I'll throw in my 2 cents here. When I was a novice, I wasted a lot of time and metal trying to make panels that were beyond my skill. As my skill grew, I realized a few things:

1- What I could do as a novice in 2-3 pieces, I could now do in 1
2- Just because I could did not necessarily mean I should
3- Sometimes putting a couple panels together with a weld if VASTLY faster than trying to manage it in one piece.
4- When welding multiple panels together, BE SURE...BE DAMN SURE, that they are in proper arrange relative to each other. Failure to do this will mean you have a very complex panel with that doesn't have the shape you want. A hard buck like Will made is very helpful with this.

I used to believe that welding panels together was a sign of weakness and poor skills...sort of like using filler. If I had spent the time I wasted trying to make overly complex panels improving my welding skills, I'd be miles and miles ahead.

Your mileage may vary.
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  #36  
Old 12-20-2016, 12:12 AM
John Buchtenkirch John Buchtenkirch is offline
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Might as well throw in my 2 cents.

I couldn’t agree more, “divide and conquer” is excellent advice for generals and metalshapers ESPECIALLY BEGINNING METALSHAPERS. If you get a project or job done in a quarter or sixth of the time by making it in a few pieces with sound welds you’d be foolish not to. It will possibly keep you from getting discouraged or put a few bucks in your pocket to buy some new hammers, snips or that used brake. While arguably you could learn more by making a large panel in one piece I’d say it’s much more likely that you will get discouraged and give up…….. especially when you have little experience, equipment and tools. Staying in the craft and gaining experience & equipment is what allows you to make panels with less & less pieces IMO. ~ John Buchtenkirch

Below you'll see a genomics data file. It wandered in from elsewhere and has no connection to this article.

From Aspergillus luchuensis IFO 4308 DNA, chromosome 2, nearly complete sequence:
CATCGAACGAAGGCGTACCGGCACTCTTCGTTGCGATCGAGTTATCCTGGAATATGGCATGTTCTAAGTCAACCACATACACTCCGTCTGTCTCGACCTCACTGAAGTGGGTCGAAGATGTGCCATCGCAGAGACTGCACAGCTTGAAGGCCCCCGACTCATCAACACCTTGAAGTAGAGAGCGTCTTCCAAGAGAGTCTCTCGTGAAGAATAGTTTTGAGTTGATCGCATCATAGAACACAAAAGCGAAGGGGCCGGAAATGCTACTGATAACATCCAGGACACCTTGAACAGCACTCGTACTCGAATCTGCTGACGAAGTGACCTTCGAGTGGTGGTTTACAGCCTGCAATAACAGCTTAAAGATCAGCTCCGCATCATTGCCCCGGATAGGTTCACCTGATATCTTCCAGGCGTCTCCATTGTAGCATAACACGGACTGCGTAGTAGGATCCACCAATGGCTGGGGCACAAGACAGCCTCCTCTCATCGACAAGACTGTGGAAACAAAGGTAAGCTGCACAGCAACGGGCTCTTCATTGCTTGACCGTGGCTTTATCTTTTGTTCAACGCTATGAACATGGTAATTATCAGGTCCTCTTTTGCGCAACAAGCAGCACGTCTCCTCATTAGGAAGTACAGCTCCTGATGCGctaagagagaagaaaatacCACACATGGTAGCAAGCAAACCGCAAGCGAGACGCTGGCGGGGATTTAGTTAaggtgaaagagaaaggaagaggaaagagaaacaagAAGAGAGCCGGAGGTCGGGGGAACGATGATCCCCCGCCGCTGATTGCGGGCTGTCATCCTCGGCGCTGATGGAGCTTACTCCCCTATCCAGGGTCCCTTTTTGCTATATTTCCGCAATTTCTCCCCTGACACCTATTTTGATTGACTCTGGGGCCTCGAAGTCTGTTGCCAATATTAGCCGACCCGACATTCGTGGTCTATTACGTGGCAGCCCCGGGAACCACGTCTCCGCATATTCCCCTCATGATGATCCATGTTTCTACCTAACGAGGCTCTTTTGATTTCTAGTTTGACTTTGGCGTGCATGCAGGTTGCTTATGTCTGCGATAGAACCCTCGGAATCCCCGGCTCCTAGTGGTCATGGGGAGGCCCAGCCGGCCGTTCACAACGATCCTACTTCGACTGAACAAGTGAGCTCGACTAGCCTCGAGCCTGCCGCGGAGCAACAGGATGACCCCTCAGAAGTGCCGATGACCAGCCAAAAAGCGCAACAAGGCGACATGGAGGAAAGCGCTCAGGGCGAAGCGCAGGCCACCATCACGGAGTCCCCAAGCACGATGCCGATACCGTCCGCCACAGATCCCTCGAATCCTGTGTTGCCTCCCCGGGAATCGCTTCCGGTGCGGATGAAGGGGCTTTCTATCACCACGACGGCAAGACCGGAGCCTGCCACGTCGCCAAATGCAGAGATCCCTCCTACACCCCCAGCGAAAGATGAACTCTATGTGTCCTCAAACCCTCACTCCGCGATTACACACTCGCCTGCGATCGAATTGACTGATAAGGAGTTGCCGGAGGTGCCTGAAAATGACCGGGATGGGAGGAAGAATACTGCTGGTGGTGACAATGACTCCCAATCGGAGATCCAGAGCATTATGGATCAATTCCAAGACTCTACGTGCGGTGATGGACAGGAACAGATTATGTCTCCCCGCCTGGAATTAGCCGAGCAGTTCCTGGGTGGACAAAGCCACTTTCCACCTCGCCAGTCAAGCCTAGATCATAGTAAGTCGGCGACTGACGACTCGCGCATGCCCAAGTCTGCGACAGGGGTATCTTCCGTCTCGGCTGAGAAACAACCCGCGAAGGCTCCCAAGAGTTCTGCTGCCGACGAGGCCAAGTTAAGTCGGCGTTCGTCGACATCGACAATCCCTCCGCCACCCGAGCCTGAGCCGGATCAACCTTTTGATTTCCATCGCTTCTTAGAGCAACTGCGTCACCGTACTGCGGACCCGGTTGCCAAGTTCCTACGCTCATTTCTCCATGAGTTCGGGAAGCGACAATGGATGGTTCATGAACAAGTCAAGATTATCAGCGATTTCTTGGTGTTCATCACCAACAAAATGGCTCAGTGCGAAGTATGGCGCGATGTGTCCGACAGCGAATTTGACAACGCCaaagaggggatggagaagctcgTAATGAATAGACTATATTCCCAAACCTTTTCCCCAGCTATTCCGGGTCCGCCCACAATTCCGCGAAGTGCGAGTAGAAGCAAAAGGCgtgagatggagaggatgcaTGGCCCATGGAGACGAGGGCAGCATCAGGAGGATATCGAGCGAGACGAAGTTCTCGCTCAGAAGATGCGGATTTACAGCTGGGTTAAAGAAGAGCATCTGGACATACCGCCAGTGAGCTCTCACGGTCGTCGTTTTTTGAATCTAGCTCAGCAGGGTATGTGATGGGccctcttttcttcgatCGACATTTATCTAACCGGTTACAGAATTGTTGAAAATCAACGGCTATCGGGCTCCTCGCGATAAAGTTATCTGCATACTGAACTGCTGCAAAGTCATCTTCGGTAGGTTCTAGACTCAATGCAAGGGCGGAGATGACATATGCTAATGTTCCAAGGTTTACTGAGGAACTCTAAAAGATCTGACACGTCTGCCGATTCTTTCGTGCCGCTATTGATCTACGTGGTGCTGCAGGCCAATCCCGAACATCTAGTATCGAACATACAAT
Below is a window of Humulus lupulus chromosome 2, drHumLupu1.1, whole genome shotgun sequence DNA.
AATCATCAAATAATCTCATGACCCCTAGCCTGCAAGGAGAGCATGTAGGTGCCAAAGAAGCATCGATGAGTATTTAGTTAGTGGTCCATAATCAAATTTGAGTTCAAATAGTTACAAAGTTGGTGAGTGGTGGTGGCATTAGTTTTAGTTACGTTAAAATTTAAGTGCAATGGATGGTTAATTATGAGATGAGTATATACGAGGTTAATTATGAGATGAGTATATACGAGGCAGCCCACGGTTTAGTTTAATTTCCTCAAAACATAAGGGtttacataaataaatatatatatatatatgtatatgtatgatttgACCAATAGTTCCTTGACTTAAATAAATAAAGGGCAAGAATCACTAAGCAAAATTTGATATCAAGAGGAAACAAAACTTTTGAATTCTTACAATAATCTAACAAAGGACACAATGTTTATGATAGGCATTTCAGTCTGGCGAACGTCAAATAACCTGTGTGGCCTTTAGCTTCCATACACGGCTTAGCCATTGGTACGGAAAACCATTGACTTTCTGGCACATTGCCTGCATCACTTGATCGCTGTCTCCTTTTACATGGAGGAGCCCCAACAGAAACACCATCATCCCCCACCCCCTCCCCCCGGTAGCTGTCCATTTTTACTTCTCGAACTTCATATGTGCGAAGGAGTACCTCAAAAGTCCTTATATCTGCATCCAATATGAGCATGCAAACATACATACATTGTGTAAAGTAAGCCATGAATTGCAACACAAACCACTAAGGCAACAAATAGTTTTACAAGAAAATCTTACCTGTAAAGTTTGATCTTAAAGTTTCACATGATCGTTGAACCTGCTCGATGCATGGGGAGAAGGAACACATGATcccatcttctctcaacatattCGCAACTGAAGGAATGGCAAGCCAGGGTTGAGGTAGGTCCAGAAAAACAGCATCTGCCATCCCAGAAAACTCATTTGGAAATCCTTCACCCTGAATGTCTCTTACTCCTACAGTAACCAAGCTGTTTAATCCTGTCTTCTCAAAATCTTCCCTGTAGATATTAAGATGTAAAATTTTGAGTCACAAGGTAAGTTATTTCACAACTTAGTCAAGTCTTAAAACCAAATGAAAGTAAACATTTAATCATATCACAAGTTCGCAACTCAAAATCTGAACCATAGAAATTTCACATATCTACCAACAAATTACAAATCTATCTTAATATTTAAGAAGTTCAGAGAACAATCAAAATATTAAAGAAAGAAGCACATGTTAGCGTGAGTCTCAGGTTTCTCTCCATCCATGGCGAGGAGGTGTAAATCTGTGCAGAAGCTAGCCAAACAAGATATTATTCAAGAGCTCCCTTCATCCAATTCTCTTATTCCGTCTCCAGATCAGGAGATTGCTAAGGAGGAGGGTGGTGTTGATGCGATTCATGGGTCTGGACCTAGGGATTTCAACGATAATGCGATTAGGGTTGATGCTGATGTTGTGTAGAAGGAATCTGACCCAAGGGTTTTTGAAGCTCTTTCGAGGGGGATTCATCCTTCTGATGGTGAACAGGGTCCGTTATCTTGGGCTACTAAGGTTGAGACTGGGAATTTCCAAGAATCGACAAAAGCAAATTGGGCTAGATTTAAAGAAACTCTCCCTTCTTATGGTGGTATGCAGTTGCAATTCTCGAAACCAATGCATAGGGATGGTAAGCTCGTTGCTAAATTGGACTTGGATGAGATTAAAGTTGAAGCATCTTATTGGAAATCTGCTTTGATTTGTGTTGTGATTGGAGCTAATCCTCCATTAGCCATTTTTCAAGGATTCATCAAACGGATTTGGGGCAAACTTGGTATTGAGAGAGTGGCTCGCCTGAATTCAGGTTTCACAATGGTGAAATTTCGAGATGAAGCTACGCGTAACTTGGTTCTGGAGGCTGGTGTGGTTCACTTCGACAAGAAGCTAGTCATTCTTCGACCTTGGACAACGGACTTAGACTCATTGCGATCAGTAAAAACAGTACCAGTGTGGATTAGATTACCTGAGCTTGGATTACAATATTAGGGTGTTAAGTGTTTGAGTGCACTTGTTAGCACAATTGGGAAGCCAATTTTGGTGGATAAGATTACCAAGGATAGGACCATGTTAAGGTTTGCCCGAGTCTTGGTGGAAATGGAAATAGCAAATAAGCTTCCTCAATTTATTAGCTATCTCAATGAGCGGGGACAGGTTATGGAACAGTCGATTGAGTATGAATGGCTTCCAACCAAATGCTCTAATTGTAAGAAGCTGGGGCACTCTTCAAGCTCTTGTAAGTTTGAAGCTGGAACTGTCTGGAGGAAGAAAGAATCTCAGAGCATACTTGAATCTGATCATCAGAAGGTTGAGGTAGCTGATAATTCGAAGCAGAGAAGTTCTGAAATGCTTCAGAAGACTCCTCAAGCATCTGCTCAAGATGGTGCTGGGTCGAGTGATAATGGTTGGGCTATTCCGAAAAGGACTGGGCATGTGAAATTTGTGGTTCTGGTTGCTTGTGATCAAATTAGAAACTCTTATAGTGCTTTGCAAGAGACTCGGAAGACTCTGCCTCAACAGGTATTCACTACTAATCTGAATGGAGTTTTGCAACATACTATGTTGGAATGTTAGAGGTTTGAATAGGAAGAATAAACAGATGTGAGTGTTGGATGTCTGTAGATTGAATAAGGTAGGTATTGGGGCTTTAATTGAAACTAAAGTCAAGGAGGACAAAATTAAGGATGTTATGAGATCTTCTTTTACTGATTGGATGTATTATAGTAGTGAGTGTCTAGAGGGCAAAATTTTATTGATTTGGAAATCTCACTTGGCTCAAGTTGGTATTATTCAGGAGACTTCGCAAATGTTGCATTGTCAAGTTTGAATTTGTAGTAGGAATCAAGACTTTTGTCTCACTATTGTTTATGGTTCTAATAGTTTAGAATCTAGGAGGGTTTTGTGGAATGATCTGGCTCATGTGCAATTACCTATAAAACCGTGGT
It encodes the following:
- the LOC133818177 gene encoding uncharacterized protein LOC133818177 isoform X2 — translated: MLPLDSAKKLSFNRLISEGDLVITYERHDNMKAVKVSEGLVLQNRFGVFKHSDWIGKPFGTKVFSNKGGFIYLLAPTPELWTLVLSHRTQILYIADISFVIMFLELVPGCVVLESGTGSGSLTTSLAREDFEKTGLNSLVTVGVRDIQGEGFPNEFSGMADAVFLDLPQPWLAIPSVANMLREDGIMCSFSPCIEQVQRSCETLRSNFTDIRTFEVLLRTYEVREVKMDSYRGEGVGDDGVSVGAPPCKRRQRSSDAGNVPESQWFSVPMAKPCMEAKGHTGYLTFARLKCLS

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  #37  
Old 12-20-2016, 05:33 AM
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RockHillWill RockHillWill is offline
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Thanks John and Kerry. From my current perspective, I have come to believe strongly with both of your comments, they are both accurate and well stated.!
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  #38  
Old 12-20-2016, 02:05 PM
Dave K. Dave K. is offline
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All, thank you very much! I don't have enough experience to respond appropriately, so all I can say is thank you! I will comprehend and apply your advice and move forward. Again, thanks!
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  #39  
Old 12-20-2016, 05:25 PM
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Will nice job! Do you know what 3D scanner equipment Scott White used? Any particular reason you chose to have the buck cut with water jet, it can be cost prohibitive. You must have access to some nice equipment.